By Martin Matishak - 09/01/14 05:43 PM EDT
Russian President Vladimir Putin renewed calls Sunday for talks to end the conflict in Ukraine, but then reportedly endangered any negotiations Monday by bragging about how easily Russia could conquer the nation.
“We must immediately begin substantive, meaningful negotiations, not on technical questions, but about the political organization of society and the statehood of Ukraine’s southeast for the unconditional securing of the legal interests of the people who live there,” Putin in a pre-recorded television interview.
The Italian newspaper La Repubblica reported that in the conversation with Barroso, Putin remarked: "If I want, I take Kiev in two weeks."
Moscow is "intervening overtly in Ukraine,’’ NATO Secretary General Anders Fogh Rasmussen said.
He announced that the 28-member alliance would hammer out a ‘‘Readiness Action Plan’’ at its pending summit in Wales to respond to ‘‘Russia’s aggressive behavior.’’
Putin’s comments come as more and more U.S. lawmakers say President Obama should provide arms to Ukraine’s military.
"We have to give the Ukrainians the fighting chance to defend themselves," Sen. Robert MenendezRobert MenendezTaiwan and ICAO: this is the time Rubio warns of terror attack from Cuba flights Politicians shouldn’t be above the law, Trump and Clinton included MORE (D-N.J.), the chairman of the Senate Foreign Relations Committee, said on Sunday.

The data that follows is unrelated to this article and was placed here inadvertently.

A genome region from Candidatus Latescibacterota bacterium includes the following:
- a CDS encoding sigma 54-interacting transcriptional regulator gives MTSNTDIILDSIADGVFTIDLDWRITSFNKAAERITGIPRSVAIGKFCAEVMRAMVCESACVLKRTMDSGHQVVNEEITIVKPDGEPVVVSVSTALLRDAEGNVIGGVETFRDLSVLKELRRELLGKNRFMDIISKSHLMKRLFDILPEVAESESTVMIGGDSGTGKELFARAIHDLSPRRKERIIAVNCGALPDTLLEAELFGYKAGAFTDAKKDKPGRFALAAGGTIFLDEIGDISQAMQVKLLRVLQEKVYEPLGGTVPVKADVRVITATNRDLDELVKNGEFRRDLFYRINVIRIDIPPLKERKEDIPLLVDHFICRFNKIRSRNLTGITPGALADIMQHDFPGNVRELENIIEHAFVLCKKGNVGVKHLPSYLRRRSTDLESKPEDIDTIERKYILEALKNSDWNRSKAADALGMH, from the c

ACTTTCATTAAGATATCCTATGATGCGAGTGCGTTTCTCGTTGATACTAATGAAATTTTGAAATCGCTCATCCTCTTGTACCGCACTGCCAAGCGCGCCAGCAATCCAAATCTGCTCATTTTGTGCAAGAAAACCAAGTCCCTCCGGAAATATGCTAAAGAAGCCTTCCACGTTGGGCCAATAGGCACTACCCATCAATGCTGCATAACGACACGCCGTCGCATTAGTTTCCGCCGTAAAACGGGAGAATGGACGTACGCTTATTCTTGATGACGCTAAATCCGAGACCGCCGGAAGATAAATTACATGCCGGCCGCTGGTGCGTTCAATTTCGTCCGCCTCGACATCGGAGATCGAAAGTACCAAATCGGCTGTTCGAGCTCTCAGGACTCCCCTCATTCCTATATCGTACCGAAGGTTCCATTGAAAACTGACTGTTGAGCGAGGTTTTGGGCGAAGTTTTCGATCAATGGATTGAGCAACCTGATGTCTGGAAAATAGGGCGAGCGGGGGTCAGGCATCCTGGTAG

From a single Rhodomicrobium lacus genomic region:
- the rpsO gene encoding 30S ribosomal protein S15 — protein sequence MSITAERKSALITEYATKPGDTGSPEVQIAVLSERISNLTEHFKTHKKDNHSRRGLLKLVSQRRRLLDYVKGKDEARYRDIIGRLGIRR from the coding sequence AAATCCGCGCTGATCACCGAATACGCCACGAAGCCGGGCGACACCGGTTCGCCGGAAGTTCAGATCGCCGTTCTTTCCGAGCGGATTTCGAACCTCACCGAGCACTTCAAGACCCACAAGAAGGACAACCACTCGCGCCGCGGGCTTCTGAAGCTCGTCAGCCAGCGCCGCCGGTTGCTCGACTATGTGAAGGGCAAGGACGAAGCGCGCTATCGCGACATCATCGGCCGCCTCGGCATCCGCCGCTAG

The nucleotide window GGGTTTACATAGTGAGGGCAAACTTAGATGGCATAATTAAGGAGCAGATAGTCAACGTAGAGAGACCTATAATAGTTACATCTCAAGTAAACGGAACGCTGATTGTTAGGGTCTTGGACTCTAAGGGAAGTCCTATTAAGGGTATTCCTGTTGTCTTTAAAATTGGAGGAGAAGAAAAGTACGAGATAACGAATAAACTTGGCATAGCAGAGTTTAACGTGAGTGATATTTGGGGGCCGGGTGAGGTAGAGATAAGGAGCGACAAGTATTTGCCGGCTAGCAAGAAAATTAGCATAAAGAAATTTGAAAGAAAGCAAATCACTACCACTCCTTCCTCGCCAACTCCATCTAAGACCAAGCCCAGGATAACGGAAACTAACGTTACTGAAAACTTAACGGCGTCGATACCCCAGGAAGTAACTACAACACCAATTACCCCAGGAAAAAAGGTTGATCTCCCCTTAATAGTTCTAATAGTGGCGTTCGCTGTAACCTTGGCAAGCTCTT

Menendez labeled recent incursions by Russian military forces into Ukraine an invasion and called for a new round of sanctions against Moscow.
Meanwhile, the European Union has given the Kremlin one week to halt its military operations in Ukraine or face additional sanctions.
On Monday, the BBC reported that Ukrainian troops had abandoned an airport in Luhansk after clashing with rebels and coming under attack by Russian tanks. Officials in Ukraine also said a border guard vessel operating in the Azov Sea was attacked by land-based forces.
The latest developments give even greater urgency to a fresh round of talks due to get underway Monday in Belarus aimed at relieving tensions between Kiev and Moscow.
"We call for an exclusively peaceful settlement of this severe crisis, this tragedy,” Russian Foreign Minister Sergey Lavrov told students at Moscow State Institute of International Relations on Monday, according to an Associated Press report.